Notice in the example roster above that American militia and British regulars have the same values for the core efficiency measures. Discounting the Special attribute of Self-Preservation for the moment, in LotF, American militia can maneuver and deliver musket volleys equaling British regulars. Puzzling. Of course, militia drop some effectiveness once Self-Preservation is added but maneuver is the same. Combat Orders are reduced from three to two. With commander guidance, militia could deliver volleys three times per turn and still stand toe-to-toe with the British.
Each element has a central leader stand or point from which all measurements and movements are based. Elements are assembled into combat forces termed “Groups.” Each Group must be under the command of a Group Commander who, in turn, under the command of a Force Commander. Each commander has a Sphere of Influence (SPI) within which an element may operate efficiently. Outside of a commander's SPI and an element will stand idly by watching the action. Suggested minimum number of Groups is two with each Group commanding between 2 and 6 elements.
Force Commanders and Group Commanders are essential in LotF. Most elements outside of a commander's SPI are unable to activate to execute orders. Commanders issue Command Points to elements within their SPI to provide extra assistance via special Orders. This extra help can take the form of Rally, Forced Order (allowing an extra order), re-roll missed die rolls, or promoting a new commander. In most cases, a commander must attach to issue these Special Orders. When attached to an element, only that element may receive Special Orders.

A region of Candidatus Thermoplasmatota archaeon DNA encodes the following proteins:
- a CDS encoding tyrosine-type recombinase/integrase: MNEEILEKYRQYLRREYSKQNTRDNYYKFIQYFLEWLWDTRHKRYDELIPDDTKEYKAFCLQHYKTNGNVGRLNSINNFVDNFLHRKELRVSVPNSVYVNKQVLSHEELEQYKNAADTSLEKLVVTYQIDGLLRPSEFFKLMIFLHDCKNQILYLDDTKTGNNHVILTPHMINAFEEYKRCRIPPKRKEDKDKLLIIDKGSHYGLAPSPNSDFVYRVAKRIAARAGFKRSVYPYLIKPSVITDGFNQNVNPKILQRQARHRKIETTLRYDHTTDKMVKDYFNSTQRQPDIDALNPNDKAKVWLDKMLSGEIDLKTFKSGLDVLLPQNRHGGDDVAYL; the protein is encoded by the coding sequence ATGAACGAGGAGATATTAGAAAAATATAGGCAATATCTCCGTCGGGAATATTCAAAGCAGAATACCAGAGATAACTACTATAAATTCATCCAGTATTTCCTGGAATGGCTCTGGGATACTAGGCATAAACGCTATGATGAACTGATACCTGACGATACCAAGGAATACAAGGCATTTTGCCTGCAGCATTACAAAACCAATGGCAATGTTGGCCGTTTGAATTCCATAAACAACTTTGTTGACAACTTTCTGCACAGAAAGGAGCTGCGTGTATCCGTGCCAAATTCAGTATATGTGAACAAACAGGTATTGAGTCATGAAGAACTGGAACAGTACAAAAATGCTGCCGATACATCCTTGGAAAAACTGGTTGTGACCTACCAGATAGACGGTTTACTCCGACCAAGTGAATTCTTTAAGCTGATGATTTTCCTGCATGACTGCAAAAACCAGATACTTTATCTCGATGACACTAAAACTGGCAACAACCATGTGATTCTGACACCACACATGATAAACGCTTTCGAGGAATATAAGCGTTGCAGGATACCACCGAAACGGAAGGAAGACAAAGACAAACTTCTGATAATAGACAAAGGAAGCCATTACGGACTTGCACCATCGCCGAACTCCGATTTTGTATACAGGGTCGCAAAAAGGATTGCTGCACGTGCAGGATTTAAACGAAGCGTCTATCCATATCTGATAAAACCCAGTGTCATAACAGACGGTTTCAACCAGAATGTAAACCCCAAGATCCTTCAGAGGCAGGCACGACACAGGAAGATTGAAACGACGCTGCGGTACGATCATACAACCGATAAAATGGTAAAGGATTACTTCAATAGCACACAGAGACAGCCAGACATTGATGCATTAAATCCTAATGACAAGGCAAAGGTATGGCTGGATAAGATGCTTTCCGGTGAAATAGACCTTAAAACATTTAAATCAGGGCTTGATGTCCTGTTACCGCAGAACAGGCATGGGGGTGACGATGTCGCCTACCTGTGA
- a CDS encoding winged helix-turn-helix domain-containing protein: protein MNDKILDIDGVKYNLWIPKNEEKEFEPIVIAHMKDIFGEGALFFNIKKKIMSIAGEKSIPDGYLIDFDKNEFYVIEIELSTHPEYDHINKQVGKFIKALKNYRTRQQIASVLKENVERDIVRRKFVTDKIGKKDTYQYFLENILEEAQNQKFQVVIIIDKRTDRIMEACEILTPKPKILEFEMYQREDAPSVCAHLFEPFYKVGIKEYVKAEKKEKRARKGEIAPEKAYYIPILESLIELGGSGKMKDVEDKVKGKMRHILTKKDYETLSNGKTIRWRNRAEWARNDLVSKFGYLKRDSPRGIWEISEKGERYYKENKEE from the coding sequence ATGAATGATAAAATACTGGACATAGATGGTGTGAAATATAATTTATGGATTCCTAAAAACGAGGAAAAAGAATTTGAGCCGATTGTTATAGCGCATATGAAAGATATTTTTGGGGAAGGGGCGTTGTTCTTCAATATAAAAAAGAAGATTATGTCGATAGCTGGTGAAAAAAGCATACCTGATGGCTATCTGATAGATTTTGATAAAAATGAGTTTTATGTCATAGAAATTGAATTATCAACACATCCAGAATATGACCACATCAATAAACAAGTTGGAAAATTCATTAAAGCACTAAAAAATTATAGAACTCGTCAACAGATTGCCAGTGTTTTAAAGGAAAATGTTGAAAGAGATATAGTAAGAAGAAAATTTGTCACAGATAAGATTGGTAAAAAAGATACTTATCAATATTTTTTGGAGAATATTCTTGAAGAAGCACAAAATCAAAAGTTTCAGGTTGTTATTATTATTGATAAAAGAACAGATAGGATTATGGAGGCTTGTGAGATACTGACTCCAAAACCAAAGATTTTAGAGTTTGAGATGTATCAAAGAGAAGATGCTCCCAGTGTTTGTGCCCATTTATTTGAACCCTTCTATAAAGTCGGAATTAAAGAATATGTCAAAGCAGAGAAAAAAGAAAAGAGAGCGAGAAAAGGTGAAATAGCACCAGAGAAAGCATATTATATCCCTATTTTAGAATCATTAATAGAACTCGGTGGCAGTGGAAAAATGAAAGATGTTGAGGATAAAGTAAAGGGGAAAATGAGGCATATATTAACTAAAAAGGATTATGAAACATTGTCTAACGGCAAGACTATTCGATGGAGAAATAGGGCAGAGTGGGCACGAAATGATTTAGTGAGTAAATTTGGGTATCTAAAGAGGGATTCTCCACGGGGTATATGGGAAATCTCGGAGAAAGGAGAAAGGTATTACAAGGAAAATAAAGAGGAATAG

LotF uses an Alternating Activation mechanism for Turn Sequencing. What that means is that each player alternates between activating one group at a time rather than one player activating all of his units before handing play over to his opponent. With that, the Turn Sequence is,
- Both players roll for Force Commander CPs
- Both players roll for initiative. Winner gets choice of being either first or second player.
- First player activates one Group Commander and rolls for CPs.
- First player activates each element within his Group
- First player moves Group Commander
- Second player activates one Group Commander and rolls for CPs.
- Second player activates each element within his Group
- Second player moves Group CommanderSteps 3-8 are repeated until all Groups have been activated
- Both players move Force CommandersOne turn complete